Many books of fiction, academic studies, dry histories, shoddy blogs, shoddier movies and cheap soaps have been devoted to that abstraction called ROME.
They devote themselves to the common questions we have been told that matter most, the “serious” questions.
Who were the Romans?
Where did they come from?
How did they achieve dominance over the classical world?
And most importantly in the eyes of many – what caused “THE FALL”.
The latter question is one that interested me as well, a great deal, until I understood a basic historical fact – a truly heretical historical fact. That fact stunned me, blew me away really, fascinated me from the get-go and it hasn’t let go of me since.
ROME DID NOT FALL.
Or put more specifically, when Romulus Augustulus abdicated in favor of the Goth warlord Odoacer, he formally ended the Western Roman Empire. Yet this apocryphal collapse was really just a historical asterisk. Why? How could I be so flip with the seminal event of modern western civilization.
The year was 476. The “end” came in 476.
But the reality is that for another thousand years – until 1453 – a Roman Emperor continued to rule in the ancient Byzantium, the capital of the Roman Empire since Constantine the Great moved the capital of the Empire from Roman to the newly christened Constantinople in 330CE.
It is accurate to say that the Western Empire ceased to exist in 476, while in truth it had ceased to exist several decades before as an independent entity. It is equally true, stunningly accurate, to assert that the Eastern Empire lived until it fell to Mehmed “the Conqueror” in 1453, on the eve of Columbus’ trip to the new world.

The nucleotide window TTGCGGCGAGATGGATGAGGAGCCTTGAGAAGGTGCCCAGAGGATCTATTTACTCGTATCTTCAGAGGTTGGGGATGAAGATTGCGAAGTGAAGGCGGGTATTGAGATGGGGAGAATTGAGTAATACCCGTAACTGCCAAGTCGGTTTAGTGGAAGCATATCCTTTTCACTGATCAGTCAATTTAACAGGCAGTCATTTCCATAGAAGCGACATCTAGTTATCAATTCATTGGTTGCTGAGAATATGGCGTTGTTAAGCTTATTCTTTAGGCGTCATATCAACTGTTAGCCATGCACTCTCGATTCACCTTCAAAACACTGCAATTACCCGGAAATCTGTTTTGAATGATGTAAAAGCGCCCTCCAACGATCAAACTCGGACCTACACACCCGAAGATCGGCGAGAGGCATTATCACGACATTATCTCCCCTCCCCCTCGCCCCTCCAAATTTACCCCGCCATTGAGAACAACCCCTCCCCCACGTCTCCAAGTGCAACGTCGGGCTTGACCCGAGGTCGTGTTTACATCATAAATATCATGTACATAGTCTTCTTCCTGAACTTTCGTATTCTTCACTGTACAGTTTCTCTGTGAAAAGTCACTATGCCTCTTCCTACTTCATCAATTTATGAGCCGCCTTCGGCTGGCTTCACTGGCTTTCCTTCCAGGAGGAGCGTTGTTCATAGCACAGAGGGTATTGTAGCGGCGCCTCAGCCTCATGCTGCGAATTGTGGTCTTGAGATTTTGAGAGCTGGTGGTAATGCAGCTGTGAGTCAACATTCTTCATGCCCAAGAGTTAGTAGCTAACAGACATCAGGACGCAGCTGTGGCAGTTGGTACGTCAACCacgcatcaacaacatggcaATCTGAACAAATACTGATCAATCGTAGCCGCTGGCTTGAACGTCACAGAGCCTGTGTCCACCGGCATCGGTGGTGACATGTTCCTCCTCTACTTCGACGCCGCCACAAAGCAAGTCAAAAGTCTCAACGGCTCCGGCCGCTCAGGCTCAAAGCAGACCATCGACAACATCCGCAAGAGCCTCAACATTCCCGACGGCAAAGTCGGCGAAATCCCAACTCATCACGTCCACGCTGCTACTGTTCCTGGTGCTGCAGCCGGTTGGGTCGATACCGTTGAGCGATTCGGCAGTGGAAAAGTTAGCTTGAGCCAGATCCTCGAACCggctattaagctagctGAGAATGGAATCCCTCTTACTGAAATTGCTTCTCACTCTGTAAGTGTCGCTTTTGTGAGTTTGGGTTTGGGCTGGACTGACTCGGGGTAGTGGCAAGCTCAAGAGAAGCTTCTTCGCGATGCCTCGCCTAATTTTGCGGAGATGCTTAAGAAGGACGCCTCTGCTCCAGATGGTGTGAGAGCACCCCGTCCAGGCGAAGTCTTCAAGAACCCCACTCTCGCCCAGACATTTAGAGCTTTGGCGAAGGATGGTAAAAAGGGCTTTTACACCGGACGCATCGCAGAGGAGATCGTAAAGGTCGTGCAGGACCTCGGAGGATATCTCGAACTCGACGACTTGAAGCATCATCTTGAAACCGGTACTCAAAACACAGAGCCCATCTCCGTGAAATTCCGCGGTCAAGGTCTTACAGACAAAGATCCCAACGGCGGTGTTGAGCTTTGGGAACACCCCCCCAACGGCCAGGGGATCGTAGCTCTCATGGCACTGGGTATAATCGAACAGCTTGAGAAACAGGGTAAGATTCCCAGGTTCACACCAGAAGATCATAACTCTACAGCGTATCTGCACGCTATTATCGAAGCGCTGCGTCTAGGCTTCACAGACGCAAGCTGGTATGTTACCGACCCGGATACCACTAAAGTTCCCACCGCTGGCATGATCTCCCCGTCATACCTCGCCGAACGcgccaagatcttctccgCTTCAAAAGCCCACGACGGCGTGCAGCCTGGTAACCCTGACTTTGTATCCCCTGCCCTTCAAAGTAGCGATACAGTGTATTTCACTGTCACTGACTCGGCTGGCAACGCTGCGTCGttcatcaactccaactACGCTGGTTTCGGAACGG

Assuming that what I have just abruptly foisted upon you is true, it begs the following questions. I trust they will pique your interest as they have held me hostage since childhood,
– Why do Western school children know nothing of this “other Rome”?
– What is the missing history, these thousand years that is not taught?
– What debt do we owe to this Rome – how would our world be different if Rome hadn’t continued in the East?
– Who were these “other” Romans? How did they perceive the falling darkness, the barbarian invasions, the retreat of classical civilization?
– How did they navigate the Dark Ages? How did civilization survive in their hands when the West lived in darkness, ignorance, brutish squalor?
– What was the role of this forgotten Rome in the reawakening of the West in the Renaissance?
These are the basic questions that have kept me occupied for many years – they are obviously far greater than I. But I’ve delved into these things in a very small way, pursuing my obsession and attempting to share a germ of this fascinating world with others in the form of my novel, FROM AFRICANUS, and it’s sequel, AVENGING AFRICANUS that will be released in the summer of 2014.
Please stay tuned, share your thoughts, your passion, and curiosity, for the forgotten Rome. Not to say that the story of the Republic and early Empire isn’t worthy – it is most worthy of study and discussion but it’s not neglected. The same can’t be said of the Rome of Justinian the Great.